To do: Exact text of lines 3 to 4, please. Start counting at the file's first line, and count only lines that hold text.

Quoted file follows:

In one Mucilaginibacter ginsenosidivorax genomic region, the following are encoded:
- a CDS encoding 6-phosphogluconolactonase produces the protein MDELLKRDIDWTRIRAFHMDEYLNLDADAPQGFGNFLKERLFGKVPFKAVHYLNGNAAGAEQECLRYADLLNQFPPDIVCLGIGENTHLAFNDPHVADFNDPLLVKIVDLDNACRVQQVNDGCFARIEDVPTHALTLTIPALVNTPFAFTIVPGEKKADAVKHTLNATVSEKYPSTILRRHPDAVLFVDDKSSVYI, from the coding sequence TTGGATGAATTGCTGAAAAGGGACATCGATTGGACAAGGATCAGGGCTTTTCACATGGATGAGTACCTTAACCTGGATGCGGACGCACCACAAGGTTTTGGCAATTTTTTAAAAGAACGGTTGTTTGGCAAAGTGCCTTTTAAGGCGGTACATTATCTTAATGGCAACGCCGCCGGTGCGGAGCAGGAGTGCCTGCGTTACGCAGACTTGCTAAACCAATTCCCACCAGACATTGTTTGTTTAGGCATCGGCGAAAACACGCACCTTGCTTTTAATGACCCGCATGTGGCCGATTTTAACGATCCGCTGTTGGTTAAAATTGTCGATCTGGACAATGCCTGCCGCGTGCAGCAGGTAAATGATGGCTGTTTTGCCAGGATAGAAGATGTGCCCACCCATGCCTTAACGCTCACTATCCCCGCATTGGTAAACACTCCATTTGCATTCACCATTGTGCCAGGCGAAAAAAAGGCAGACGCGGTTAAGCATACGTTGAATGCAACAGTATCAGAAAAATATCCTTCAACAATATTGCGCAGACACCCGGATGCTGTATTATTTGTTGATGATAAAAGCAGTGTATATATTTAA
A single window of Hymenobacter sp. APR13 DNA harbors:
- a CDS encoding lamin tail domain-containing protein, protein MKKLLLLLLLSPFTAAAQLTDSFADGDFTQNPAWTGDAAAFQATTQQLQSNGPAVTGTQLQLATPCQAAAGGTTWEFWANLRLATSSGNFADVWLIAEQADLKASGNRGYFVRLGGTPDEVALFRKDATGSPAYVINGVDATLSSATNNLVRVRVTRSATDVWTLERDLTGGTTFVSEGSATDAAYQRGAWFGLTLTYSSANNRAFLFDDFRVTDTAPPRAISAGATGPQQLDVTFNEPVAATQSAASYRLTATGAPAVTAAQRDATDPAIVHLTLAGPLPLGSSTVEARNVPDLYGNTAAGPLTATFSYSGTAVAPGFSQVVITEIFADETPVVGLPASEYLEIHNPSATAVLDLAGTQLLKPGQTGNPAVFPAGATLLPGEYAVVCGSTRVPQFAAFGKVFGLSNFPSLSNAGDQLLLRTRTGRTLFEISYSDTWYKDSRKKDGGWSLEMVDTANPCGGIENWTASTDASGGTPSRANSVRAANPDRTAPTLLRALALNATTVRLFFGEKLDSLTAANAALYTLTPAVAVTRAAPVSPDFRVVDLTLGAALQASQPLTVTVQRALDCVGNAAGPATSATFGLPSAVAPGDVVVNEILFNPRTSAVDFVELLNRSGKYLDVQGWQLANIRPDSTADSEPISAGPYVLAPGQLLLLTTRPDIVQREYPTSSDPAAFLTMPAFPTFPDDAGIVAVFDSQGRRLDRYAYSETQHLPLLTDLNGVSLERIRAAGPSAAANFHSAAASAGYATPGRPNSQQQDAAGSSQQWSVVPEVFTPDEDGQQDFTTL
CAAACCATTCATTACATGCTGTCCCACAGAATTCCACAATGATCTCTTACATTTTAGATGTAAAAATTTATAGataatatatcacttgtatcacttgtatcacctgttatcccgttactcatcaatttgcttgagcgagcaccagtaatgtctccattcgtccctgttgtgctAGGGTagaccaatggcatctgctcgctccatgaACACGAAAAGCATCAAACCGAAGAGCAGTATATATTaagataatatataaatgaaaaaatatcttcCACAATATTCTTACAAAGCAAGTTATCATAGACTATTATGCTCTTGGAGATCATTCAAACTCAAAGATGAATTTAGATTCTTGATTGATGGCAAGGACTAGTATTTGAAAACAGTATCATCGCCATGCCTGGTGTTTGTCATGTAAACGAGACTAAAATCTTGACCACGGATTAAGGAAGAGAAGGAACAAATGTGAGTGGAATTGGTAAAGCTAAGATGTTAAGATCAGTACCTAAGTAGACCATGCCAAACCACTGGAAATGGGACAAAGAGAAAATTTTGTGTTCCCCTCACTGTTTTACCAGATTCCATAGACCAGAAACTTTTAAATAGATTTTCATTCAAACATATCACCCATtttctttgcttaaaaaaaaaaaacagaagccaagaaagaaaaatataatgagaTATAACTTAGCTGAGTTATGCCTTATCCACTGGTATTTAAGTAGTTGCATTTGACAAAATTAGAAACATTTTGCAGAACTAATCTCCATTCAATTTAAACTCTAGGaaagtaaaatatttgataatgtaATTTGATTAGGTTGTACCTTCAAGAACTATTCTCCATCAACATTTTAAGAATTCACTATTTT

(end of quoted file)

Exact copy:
A single window of Hymenobacter sp. APR13 DNA harbors:
- a CDS encoding lamin tail domain-containing protein, protein MKKLLLLLLLSPFTAAAQLTDSFADGDFTQNPAWTGDAAAFQATTQQLQSNGPAVTGTQLQLATPCQAAAGGTTWEFWANLRLATSSGNFADVWLIAEQADLKASGNRGYFVRLGGTPDEVALFRKDATGSPAYVINGVDATLSSATNNLVRVRVTRSATDVWTLERDLTGGTTFVSEGSATDAAYQRGAWFGLTLTYSSANNRAFLFDDFRVTDTAPPRAISAGATGPQQLDVTFNEPVAATQSAASYRLTATGAPAVTAAQRDATDPAIVHLTLAGPLPLGSSTVEARNVPDLYGNTAAGPLTATFSYSGTAVAPGFSQVVITEIFADETPVVGLPASEYLEIHNPSATAVLDLAGTQLLKPGQTGNPAVFPAGATLLPGEYAVVCGSTRVPQFAAFGKVFGLSNFPSLSNAGDQLLLRTRTGRTLFEISYSDTWYKDSRKKDGGWSLEMVDTANPCGGIENWTASTDASGGTPSRANSVRAANPDRTAPTLLRALALNATTVRLFFGEKLDSLTAANAALYTLTPAVAVTRAAPVSPDFRVVDLTLGAALQASQPLTVTVQRALDCVGNAAGPATSATFGLPSAVAPGDVVVNEILFNPRTSAVDFVELLNRSGKYLDVQGWQLANIRPDSTADSEPISAGPYVLAPGQLLLLTTRPDIVQREYPTSSDPAAFLTMPAFPTFPDDAGIVAVFDSQGRRLDRYAYSETQHLPLLTDLNGVSLERIRAAGPSAAANFHSAAASAGYATPGRPNSQQQDAAGSSQQWSVVPEVFTPDEDGQQDFTTL